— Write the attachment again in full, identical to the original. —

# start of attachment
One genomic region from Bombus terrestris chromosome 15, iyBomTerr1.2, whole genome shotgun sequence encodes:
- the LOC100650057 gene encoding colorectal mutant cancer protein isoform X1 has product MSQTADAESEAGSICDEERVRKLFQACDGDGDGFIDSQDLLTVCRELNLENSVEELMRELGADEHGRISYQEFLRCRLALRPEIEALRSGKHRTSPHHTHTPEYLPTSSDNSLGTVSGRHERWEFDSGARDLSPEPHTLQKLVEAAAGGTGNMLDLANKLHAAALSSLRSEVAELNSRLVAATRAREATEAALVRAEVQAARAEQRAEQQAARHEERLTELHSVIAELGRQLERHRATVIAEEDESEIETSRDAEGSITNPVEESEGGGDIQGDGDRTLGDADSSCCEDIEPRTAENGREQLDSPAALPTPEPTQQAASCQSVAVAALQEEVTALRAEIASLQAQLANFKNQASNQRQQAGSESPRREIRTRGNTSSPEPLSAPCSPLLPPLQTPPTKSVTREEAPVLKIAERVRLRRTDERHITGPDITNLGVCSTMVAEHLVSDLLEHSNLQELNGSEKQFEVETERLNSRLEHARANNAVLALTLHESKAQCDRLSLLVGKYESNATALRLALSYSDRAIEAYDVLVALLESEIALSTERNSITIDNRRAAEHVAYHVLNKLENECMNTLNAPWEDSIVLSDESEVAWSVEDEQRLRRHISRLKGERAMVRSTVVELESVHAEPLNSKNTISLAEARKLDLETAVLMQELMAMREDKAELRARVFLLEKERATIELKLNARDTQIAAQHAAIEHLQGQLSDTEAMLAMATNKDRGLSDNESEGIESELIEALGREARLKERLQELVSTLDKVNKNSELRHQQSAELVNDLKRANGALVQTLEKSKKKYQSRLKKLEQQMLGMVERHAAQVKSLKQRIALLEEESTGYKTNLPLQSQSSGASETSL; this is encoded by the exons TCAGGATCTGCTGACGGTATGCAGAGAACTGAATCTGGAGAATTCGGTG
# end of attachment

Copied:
One genomic region from Bombus terrestris chromosome 15, iyBomTerr1.2, whole genome shotgun sequence encodes:
- the LOC100650057 gene encoding colorectal mutant cancer protein isoform X1 has product MSQTADAESEAGSICDEERVRKLFQACDGDGDGFIDSQDLLTVCRELNLENSVEELMRELGADEHGRISYQEFLRCRLALRPEIEALRSGKHRTSPHHTHTPEYLPTSSDNSLGTVSGRHERWEFDSGARDLSPEPHTLQKLVEAAAGGTGNMLDLANKLHAAALSSLRSEVAELNSRLVAATRAREATEAALVRAEVQAARAEQRAEQQAARHEERLTELHSVIAELGRQLERHRATVIAEEDESEIETSRDAEGSITNPVEESEGGGDIQGDGDRTLGDADSSCCEDIEPRTAENGREQLDSPAALPTPEPTQQAASCQSVAVAALQEEVTALRAEIASLQAQLANFKNQASNQRQQAGSESPRREIRTRGNTSSPEPLSAPCSPLLPPLQTPPTKSVTREEAPVLKIAERVRLRRTDERHITGPDITNLGVCSTMVAEHLVSDLLEHSNLQELNGSEKQFEVETERLNSRLEHARANNAVLALTLHESKAQCDRLSLLVGKYESNATALRLALSYSDRAIEAYDVLVALLESEIALSTERNSITIDNRRAAEHVAYHVLNKLENECMNTLNAPWEDSIVLSDESEVAWSVEDEQRLRRHISRLKGERAMVRSTVVELESVHAEPLNSKNTISLAEARKLDLETAVLMQELMAMREDKAELRARVFLLEKERATIELKLNARDTQIAAQHAAIEHLQGQLSDTEAMLAMATNKDRGLSDNESEGIESELIEALGREARLKERLQELVSTLDKVNKNSELRHQQSAELVNDLKRANGALVQTLEKSKKKYQSRLKKLEQQMLGMVERHAAQVKSLKQRIALLEEESTGYKTNLPLQSQSSGASETSL; this is encoded by the exons TCAGGATCTGCTGACGGTATGCAGAGAACTGAATCTGGAGAATTCGGTG